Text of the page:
on Sunday 26 June, 2022

Disillusionment Creeps In For Ukraine Volunteers Amid Combat Brutality

by : AFP

Foreign fighters who have joined Ukrainian forces battling Russia's invasion have been shocked by the brutality of the war and some say that disillusionment is creeping in.

"They fought in Afghanistan or in Iraq and say they aren't ready" for what they face in Ukraine, says Polak, of his Western comrades who have signed up to fight.

Polak -- whose nationality AFP is withholding to protect his anonymity -- estimates there are "perhaps several hundred" foreign fighters who have taken up arms for Kyiv since the invasion began on February 24.

"Honestly, we have quite a few cowards" serving in the International Legion for the Defence of Ukraine, he says, speaking to AFP at a supermarket cafe at Kramatorsk in the eastern Donbas region to which Russia lays claim.

"Sometimes after the first fighting exchanges they will say, 'we aren't prepared for that' and they go home," says Polak, as he offers a rare insight into the experiences of foreign citizens who have joined up.

He indicates a wide mix of nationalities in the Legion -- "Canadians, Georgians, Croatians," he says.

But, they have not been trained to fight in a war involving artillery attack.

"Elon Musk, if you can hear me -- we need help!"

That was the plea to the billionaire entrepreneur, the world's richest man, on Friday from a former American GI serving in the northern city of Kharkiv at a press conference.

The reality of what they are up against has been thrown into stark relief with the recent deaths of a Dutchman, a Frenchman, a German and an Australian.

Separatist pro-Russian authorities have also handed down death sentences to two Britons and a Moroccan who have been fighting for Ukraine and have appealed the verdicts.

In early June, Russia reported its forces had killed "hundreds" of foreign combatants in Ukraine since the start of the invasion of its neighbour, a situation which looks to have starkly reduced the flow of arrivals.

Legion spokesman, Damien Magrou, 33, from France, concedes that many of the fighters, often hailing from NATO member states, are taken aback by the brutality of the combat theatre.

"An American who has been through six wars told me it was the worst he had seen," says Magrou.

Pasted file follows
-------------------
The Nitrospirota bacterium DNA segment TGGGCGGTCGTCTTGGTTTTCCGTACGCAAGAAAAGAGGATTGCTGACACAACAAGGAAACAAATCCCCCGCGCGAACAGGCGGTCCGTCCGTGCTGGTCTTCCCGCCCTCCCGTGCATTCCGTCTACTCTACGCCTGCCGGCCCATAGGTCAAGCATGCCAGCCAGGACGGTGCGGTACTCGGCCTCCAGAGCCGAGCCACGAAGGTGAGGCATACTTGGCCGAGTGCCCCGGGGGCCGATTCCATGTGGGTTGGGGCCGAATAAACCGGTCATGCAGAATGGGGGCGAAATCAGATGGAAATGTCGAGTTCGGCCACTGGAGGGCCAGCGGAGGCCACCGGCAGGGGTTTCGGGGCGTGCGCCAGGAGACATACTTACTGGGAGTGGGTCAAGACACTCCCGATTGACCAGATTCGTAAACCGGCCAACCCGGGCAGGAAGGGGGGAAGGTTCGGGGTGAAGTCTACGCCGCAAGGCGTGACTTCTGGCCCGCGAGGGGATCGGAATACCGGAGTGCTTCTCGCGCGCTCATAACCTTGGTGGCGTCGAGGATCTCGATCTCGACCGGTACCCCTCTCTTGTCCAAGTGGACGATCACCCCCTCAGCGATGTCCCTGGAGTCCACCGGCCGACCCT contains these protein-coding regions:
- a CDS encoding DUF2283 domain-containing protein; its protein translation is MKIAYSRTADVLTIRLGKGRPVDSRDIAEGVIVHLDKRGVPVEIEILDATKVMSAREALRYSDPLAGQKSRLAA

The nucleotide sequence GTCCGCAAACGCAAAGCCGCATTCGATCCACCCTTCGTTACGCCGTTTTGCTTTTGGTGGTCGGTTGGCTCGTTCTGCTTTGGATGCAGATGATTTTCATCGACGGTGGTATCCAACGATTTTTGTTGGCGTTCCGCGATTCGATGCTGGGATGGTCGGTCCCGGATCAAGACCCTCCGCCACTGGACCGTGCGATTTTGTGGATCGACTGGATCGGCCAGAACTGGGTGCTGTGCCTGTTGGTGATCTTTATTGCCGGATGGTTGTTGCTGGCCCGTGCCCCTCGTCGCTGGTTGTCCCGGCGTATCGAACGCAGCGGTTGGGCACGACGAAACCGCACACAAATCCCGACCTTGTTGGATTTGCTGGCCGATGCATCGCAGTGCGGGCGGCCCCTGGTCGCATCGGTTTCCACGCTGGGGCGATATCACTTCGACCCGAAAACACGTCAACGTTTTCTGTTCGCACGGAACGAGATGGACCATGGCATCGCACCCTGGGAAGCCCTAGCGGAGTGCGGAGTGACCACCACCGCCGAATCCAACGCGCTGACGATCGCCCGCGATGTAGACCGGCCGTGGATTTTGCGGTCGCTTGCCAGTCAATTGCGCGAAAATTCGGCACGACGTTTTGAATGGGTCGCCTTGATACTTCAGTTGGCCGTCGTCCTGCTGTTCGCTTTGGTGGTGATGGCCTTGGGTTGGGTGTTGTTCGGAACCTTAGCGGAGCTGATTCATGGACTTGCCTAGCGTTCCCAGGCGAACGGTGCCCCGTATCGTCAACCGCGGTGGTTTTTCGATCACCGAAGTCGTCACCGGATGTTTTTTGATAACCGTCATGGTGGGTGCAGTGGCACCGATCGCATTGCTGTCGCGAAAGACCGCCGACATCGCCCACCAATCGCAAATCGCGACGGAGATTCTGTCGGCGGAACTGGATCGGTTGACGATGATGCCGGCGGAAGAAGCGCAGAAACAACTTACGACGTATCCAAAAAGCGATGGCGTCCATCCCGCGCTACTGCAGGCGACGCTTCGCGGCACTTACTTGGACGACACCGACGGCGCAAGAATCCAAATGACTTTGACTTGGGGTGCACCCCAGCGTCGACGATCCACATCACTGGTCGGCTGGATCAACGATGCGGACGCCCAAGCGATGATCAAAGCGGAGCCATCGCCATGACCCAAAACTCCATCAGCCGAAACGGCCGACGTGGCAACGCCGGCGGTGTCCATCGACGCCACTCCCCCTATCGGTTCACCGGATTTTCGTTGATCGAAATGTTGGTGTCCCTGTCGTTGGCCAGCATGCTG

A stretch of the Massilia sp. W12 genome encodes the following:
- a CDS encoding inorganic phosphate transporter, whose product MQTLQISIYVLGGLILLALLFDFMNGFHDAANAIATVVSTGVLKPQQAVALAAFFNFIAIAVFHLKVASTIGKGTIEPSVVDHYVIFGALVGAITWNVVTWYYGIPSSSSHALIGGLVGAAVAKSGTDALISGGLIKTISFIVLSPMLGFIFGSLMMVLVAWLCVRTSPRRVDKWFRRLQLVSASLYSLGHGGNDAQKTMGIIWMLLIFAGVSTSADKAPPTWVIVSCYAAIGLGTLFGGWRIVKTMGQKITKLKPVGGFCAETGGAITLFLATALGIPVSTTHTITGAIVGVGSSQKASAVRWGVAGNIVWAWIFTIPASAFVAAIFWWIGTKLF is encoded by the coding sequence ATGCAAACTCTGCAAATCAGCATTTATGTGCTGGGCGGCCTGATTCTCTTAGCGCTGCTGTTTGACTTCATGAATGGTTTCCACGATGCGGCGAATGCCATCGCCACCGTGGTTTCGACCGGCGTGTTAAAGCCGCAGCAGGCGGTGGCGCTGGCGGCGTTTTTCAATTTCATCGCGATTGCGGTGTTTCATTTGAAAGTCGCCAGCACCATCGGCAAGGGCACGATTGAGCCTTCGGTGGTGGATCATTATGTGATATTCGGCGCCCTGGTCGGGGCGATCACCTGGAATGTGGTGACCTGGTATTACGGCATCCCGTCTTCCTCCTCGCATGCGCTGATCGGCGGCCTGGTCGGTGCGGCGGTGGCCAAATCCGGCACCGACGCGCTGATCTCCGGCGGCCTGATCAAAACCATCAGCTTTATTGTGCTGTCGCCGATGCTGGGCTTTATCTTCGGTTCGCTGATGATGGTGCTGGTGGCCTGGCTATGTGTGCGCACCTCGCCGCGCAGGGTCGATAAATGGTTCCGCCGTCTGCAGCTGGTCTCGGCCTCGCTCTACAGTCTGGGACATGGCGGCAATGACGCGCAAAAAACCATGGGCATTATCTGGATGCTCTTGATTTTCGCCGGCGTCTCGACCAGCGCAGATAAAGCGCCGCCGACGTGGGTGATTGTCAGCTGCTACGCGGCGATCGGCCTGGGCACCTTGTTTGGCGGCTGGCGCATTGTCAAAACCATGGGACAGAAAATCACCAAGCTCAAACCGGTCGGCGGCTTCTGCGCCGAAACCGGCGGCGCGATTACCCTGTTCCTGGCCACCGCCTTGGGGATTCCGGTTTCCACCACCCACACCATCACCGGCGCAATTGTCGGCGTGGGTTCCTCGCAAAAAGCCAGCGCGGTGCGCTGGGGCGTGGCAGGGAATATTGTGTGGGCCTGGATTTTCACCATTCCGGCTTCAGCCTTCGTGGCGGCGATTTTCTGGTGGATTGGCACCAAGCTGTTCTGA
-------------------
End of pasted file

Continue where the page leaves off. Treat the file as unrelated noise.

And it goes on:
"Missiles, bombardments: on the ground it's very different to what they might have expected."

As a result, between 10 and 30 percent of recruits head back to civilian life having barely arrived on the battlefield, he adds, despite experience in weapons handling being a prerequisite.

"Almost all participants are former soldiers, a third of them coming from an English-speaking country," he says. English is indeed the language of communication.

The remainder come from a variety of states -- mainly in central or eastern Europe -- and are in Ukraine for different reasons.

"The Americans are fighting for freedom and western values, whereas the Poles say they want to defend Ukraine in that that is also defending their country," says Magrou.

Though they have all signed a contract with Ukrainian forces, they are all free to leave at any time.

"I wanted to come here when I saw the pictures on TV," says Mika, a German interviewed by AFP in Kharkiv.

"As I have been in the armed forces I thought I could help. If we do not stop the aggressor in Ukraine, he is going to invade one country after another," he adds.

The legal situation surrounding the activities of the combatants varies from country to country, with some "risking legal action," notes Magrou, in states including Italy or South Korea.

Britain has also advised British soldiersand veterans against participating in the conflict.

Magrou's own case is a little different -- he had spent two years working for a law firm in Kyiv, hence the war came to him rather than vice-versa.

As he talks with AFP, clad in military fatigues and speaking in French but brandishing a Ukrainian flag, an elderly lady waves as she walks down a central Kyiv street.

"We are much appreciated by Ukrainian civilians who offer us food and thank us for our engagement," he notes.

Women are few and far between in this foreign legion.

But to mark International Women's Day in March, some fighters rustled up flowers and chocolate for a Norwegian woman serving at the front in the Kyiv suburb, Irpin.

Even a chicken has joined up.

"She survived a bombardment and has attached herself to a regiment which lugs her around everywhere since," says a regimental spokesman.